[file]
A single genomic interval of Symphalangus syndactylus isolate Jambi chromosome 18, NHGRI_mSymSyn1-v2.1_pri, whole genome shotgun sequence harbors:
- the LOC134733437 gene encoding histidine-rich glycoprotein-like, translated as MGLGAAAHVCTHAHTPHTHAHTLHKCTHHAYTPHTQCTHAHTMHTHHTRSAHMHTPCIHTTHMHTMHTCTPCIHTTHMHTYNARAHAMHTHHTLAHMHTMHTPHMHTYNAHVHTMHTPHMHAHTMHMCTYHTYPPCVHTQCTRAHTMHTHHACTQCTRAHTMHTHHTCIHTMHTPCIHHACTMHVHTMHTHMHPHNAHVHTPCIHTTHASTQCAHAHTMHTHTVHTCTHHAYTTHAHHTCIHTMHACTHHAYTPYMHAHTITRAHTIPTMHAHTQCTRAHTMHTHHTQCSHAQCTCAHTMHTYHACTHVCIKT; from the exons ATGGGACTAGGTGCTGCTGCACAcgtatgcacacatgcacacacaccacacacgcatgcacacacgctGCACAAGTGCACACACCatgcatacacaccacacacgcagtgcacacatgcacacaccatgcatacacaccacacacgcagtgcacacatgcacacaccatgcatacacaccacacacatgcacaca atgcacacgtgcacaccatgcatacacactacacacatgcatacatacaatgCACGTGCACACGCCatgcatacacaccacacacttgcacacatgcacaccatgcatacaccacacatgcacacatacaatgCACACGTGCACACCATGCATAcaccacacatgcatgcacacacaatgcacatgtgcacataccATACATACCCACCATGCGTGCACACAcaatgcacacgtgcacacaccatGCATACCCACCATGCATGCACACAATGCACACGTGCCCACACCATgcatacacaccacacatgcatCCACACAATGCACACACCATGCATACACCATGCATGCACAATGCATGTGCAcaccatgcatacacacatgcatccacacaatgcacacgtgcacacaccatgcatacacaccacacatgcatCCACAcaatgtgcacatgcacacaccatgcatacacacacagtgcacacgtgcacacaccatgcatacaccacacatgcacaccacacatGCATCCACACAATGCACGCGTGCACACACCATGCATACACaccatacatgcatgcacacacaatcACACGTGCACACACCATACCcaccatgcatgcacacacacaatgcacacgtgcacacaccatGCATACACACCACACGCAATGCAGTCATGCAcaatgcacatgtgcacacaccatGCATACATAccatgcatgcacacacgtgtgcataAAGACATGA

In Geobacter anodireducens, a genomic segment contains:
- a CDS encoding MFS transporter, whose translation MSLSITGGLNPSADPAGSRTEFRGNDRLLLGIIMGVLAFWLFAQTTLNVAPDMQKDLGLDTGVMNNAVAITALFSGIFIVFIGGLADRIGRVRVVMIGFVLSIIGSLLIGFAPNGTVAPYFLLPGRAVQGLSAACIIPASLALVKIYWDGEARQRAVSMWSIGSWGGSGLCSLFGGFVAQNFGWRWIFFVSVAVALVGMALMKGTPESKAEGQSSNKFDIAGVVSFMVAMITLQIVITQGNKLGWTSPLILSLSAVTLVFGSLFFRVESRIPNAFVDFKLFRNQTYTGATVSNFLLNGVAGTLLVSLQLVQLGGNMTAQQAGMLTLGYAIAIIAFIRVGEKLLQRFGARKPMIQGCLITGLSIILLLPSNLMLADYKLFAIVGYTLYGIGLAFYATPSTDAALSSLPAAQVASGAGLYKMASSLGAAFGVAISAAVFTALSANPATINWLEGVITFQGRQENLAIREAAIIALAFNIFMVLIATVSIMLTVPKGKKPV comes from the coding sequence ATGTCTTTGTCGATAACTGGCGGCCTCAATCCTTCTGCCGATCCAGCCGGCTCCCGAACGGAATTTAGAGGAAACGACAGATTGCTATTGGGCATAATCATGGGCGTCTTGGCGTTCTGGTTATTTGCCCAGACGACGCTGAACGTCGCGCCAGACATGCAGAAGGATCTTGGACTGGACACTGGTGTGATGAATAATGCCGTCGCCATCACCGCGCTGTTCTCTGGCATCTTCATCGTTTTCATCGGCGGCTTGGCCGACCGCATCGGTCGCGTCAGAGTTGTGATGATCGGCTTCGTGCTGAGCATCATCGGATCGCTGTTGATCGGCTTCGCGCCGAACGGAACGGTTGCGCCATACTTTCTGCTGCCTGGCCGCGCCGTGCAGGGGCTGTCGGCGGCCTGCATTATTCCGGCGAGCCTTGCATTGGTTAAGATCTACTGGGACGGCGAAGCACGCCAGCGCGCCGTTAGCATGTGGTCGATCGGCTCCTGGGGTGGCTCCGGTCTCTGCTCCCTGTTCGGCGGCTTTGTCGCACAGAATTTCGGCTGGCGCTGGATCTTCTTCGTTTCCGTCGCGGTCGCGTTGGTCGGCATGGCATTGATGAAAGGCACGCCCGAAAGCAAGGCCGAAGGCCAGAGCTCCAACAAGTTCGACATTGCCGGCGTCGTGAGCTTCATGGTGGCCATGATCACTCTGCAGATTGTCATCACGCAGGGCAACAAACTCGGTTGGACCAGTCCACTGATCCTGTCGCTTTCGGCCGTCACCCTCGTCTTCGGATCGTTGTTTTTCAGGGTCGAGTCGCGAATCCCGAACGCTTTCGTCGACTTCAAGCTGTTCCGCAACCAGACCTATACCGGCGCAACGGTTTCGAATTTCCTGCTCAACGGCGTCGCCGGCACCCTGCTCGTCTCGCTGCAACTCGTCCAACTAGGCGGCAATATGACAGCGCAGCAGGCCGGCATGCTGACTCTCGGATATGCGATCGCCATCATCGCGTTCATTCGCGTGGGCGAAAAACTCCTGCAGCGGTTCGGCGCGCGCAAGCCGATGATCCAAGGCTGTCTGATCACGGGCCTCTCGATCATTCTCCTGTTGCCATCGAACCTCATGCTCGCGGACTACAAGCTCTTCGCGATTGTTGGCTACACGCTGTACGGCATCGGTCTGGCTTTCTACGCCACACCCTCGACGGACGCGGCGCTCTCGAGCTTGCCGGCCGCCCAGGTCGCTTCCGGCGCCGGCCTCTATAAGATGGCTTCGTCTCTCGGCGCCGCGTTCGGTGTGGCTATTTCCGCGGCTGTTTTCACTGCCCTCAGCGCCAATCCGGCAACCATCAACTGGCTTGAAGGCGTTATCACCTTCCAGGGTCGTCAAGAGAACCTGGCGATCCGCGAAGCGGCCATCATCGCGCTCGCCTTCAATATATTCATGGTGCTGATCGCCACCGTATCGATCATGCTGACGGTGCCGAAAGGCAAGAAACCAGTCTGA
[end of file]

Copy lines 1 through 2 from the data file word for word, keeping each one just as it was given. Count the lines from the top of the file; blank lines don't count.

A single genomic interval of Symphalangus syndactylus isolate Jambi chromosome 18, NHGRI_mSymSyn1-v2.1_pri, whole genome shotgun sequence harbors:
- the LOC134733437 gene encoding histidine-rich glycoprotein-like, translated as MGLGAAAHVCTHAHTPHTHAHTLHKCTHHAYTPHTQCTHAHTMHTHHTRSAHMHTPCIHTTHMHTMHTCTPCIHTTHMHTYNARAHAMHTHHTLAHMHTMHTPHMHTYNAHVHTMHTPHMHAHTMHMCTYHTYPPCVHTQCTRAHTMHTHHACTQCTRAHTMHTHHTCIHTMHTPCIHHACTMHVHTMHTHMHPHNAHVHTPCIHTTHASTQCAHAHTMHTHTVHTCTHHAYTTHAHHTCIHTMHACTHHAYTPYMHAHTITRAHTIPTMHAHTQCTRAHTMHTHHTQCSHAQCTCAHTMHTYHACTHVCIKT; from the exons ATGGGACTAGGTGCTGCTGCACAcgtatgcacacatgcacacacaccacacacgcatgcacacacgctGCACAAGTGCACACACCatgcatacacaccacacacgcagtgcacacatgcacacaccatgcatacacaccacacacgcagtgcacacatgcacacaccatgcatacacaccacacacatgcacaca atgcacacgtgcacaccatgcatacacactacacacatgcatacatacaatgCACGTGCACACGCCatgcatacacaccacacacttgcacacatgcacaccatgcatacaccacacatgcacacatacaatgCACACGTGCACACCATGCATAcaccacacatgcatgcacacacaatgcacatgtgcacataccATACATACCCACCATGCGTGCACACAcaatgcacacgtgcacacaccatGCATACCCACCATGCATGCACACAATGCACACGTGCCCACACCATgcatacacaccacacatgcatCCACACAATGCACACACCATGCATACACCATGCATGCACAATGCATGTGCAcaccatgcatacacacatgcatccacacaatgcacacgtgcacacaccatgcatacacaccacacatgcatCCACAcaatgtgcacatgcacacaccatgcatacacacacagtgcacacgtgcacacaccatgcatacaccacacatgcacaccacacatGCATCCACACAATGCACGCGTGCACACACCATGCATACACaccatacatgcatgcacacacaatcACACGTGCACACACCATACCcaccatgcatgcacacacacaatgcacacgtgcacacaccatGCATACACACCACACGCAATGCAGTCATGCAcaatgcacatgtgcacacaccatGCATACATAccatgcatgcacacacgtgtgcataAAGACATGA